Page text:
Home » How Would You Define An ‘Affordable’ New Car?

How Would You Define An ‘Affordable’ New Car?

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Much has been said about the death of the affordable new car. In July of 2023, only one new car in America actually sold for less than $20,000, and over the past few years, automakers have prioritized high-margin trim levels. Add in higher interest rates than many consumers are used to, and the new car dream is now out of reach for some.

And yet, people are still buying new vehicles in droves. Whether Toyota RAV4s or Ford F-150s, new car sales volumes are rebounding as prices stay high, and cars aren’t the only things getting expensive.

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Real estate can be seriously expensive, whether renting or buying. The whole Consumer Price Index basket of goods rose dramatically in price over the past few years, compressing people’s disposable income. Sure, salaries have risen, but not everyone’s on salary, and those who are might still feel psychological effects of higher prices for everything.
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At the same time, we need to look at how consumers buy cars for greater perspective on affordability. For those who lease, money factors and residuals matter far more than manufacturer suggested retail price. Confidence in financing terms can depend on how long a vehicle is within its factory warranty. Promotional subsidized interest rates also play a huge role for those who finance their vehicles. Oh, and that’s before we even get into running costs like insurance, fuel, and maintenance.

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So, how would you define an affordable new car? Is it a compact crossover, a small sedan, something else entirely, or nothing at all? Make your voice heard in the comments below.

Photo credits: Mitsubishi; Honda

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Matt Huber
Matt Huber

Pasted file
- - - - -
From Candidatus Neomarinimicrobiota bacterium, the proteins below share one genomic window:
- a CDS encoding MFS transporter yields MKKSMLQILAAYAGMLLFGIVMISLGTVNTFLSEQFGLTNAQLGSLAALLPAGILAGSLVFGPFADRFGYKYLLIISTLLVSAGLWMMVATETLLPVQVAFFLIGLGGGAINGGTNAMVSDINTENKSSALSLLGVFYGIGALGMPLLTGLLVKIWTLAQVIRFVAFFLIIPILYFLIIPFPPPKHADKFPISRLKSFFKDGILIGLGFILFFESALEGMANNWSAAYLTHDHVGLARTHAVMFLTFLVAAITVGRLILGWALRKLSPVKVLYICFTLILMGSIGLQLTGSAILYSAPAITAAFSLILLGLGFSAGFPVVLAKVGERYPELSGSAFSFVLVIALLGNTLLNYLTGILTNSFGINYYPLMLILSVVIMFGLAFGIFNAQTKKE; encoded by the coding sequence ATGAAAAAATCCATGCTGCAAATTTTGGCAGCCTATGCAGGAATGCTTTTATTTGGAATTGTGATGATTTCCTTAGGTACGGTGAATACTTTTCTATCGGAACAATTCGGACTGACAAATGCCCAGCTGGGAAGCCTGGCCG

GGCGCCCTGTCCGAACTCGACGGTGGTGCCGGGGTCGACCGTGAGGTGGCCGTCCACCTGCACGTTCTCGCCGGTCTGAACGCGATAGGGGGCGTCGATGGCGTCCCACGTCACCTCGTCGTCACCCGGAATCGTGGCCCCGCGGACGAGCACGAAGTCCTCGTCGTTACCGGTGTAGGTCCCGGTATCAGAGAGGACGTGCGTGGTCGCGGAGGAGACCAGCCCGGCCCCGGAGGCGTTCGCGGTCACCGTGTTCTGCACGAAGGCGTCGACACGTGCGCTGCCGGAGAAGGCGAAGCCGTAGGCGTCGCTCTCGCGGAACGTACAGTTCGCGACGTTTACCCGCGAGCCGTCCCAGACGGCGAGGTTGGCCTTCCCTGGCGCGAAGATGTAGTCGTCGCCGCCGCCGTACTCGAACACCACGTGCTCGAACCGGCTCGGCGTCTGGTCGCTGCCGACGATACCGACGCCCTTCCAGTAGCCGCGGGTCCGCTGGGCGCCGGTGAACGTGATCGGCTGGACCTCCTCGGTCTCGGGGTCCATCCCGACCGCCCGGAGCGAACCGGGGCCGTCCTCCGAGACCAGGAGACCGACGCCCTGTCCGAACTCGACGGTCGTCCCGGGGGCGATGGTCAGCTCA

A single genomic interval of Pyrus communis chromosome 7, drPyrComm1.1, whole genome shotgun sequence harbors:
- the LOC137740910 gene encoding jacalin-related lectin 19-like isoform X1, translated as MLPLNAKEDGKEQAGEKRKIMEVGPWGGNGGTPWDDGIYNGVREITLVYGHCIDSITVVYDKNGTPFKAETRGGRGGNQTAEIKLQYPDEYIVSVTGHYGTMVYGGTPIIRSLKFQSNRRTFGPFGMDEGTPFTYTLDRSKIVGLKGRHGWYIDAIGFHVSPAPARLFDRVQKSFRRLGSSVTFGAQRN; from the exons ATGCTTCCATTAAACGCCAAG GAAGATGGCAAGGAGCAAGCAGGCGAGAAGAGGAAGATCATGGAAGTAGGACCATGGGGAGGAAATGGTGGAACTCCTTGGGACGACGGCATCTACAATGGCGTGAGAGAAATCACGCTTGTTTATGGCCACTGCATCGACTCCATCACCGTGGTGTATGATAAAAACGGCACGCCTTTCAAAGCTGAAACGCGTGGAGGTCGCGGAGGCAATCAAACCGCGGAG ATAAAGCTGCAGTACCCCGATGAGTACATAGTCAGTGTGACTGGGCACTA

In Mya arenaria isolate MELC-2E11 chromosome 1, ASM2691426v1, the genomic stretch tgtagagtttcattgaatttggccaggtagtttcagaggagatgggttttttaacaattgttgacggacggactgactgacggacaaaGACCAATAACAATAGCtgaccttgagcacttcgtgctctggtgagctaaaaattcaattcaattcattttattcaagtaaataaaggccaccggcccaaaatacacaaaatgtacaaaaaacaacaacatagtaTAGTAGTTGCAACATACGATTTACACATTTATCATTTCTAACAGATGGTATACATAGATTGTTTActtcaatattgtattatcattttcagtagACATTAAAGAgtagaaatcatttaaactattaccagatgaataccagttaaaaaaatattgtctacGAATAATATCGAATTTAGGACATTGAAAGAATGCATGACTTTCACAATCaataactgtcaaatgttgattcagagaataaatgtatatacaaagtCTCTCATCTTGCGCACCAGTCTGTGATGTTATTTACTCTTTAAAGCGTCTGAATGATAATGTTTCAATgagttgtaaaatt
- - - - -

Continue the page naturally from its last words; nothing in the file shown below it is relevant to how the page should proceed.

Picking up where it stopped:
28 days ago

Extinct.

Manwich Sandwich
Manwich Sandwich
28 days ago

So, how would you define an affordable new car?”

For me, affordability has to do with the Total Cost of Ownership, not the body style. The purchase price of a vehicle is merely the price of admission. And the body style is mainly about function and image.

If you have $5000 (like I did back in 2019), using that money to buy a used Honda Fit will be much more affordable than a used $5000 on a used BMW, Audi or Mercedes.

There will be a night and day difference in the TCO. And not just the cost of repairs. They will use more fuel (often requiring premium), cost more to insure… hell, even the motor oil for oil changes will cost more as you’ll have to get the fancy Euro-blend full synthetic oil if you want it to last.

I’ve been there, done that in the past (once owned a Saab 9-3 turbo)… it was nice, but not worth the money. I’d rather spend that extra money on other things.

And what is “affordable” is a moving target… and it comes down to how much money they have left when you take a person’s income and subtract their expenses.

For some people, a new Tesla Model S Plaid is ‘affordable’… they have the money, thus they can afford it.

For other people such as a student working part time, what’s “affordable” is a bicycle and/or a public transit pass (my situation when I was in university)

So in my case right now, I can technically ‘afford’ a new Tesla Model S Plaid.

But I’m not buying that for my next car as I have other priorities to spend on… such as a planned bathroom reno and paying off my mortgage.

But my next car is likely to be a used 2017/2018 Tesla Model S… which you can find now in the mid to high CAD$30,000 range.